For years, Meena — a tea plantation worker from Assam — has been looking for her daughter. Shubham (name changed) was allegedly trafficked out of Assam four years back. She was then just 12 years old then.
When Meena started searching for her daughter in Assam, no one came to her help, not even the the police, she claimed. After several failed attempts, Meena decided to take the matter into her own hands and boarded a train to Delhi.
With just a memory of what her daughter looks like, Meena is combing every corner of the city in the hope of finding her.
“I had no option but to come down to Delhi myself and look for my daughter because officials could not give us any information. My daughter had been taken away in my absence. She was only 12 then. My other children told me that she had been forcefully taken away to Delhi to work,” she said.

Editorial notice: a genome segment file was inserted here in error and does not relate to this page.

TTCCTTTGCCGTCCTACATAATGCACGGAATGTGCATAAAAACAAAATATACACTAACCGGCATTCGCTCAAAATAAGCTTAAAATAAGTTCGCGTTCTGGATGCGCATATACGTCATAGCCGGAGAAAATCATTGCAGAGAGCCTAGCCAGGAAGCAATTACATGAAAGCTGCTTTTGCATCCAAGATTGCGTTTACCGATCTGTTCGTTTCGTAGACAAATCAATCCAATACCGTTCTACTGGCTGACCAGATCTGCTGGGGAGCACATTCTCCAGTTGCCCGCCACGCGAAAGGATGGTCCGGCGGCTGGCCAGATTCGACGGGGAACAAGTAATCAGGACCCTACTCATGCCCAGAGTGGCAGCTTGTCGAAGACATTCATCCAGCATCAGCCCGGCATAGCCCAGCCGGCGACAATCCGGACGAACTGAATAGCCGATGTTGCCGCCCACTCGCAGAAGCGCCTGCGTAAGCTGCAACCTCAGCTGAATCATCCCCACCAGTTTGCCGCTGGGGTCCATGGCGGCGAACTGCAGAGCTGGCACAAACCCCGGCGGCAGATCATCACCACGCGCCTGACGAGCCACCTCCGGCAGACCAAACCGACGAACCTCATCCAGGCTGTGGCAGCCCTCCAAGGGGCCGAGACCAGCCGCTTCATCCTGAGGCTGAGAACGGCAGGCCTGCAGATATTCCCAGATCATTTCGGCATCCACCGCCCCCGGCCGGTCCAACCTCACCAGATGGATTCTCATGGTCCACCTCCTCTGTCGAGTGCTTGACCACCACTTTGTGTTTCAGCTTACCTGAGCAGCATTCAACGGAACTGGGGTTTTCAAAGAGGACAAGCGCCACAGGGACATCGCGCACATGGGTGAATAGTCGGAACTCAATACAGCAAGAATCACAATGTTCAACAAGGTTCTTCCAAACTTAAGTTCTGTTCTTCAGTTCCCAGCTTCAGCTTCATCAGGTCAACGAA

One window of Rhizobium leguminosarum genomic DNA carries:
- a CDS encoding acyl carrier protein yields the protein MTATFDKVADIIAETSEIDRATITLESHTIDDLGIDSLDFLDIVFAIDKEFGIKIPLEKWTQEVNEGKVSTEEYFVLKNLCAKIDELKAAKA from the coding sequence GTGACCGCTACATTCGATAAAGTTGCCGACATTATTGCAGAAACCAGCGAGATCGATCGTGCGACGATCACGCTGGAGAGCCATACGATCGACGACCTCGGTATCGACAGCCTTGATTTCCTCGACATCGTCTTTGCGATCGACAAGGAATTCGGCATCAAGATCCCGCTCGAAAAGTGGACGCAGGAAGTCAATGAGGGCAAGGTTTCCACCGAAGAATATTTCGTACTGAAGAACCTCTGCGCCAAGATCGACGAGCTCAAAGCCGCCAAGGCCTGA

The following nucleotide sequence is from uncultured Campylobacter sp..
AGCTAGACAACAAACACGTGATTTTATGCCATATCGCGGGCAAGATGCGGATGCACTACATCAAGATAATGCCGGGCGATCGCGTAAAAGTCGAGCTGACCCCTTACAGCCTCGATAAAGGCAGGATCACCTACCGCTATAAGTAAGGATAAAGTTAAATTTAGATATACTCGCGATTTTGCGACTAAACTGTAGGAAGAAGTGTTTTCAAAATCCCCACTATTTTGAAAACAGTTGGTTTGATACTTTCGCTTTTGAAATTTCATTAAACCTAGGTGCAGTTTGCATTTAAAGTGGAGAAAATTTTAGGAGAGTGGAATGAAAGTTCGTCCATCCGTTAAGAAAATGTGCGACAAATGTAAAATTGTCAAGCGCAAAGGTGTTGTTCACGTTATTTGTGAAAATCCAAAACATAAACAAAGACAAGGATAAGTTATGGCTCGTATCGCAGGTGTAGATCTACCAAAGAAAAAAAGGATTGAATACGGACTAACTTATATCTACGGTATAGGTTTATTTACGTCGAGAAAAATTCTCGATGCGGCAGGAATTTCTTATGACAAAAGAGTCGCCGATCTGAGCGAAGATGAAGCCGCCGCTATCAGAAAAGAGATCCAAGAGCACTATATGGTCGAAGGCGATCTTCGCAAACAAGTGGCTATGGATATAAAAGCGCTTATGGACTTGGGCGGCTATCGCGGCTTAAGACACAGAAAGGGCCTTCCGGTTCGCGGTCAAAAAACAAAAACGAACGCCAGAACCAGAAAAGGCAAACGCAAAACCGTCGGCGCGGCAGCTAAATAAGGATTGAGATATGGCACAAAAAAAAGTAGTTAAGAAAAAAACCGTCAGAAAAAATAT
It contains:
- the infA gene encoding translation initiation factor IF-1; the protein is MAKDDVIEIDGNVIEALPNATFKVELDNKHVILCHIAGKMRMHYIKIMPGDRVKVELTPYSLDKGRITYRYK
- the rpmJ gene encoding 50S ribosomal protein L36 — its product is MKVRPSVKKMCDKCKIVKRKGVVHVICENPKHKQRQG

Her’s is not an isolated case. Like Meena’s daughter, 127 such girls had been forcefully taken away from their homes in Lakhimpur district in Assam four years ago, never to return.
These parents, who are also in Delhi, are now running from pillar to post, looking for their daughters who were reportedly employed by placement agencies. A raid was conducted at a placement agency, but to no avail. “We had got information that one of the girls had been employed forcefully in Vibha Placement Agency in Munirka. We went there in a covert rescue operation, but the girl was missing. The police wasn’t cooperative either. The parents of the kids will camp in Delhi till they are found,” said Rakesh Senger, an activist of NGO Bachpan Bachao Andolan (BBA).
A number of these children are employed illegally as domestic helps, at eateries and in sweet shops, NGO members say.
“In 2010, the high court had passed guidelines for regulating placement agencies to curb trafficking of girls. Special powers to assist victims of trafficking were granted to the Delhi Commission for Women. But hardly any comprehensive action has been taken,” said Kailash Satyarthi, founder, BBA.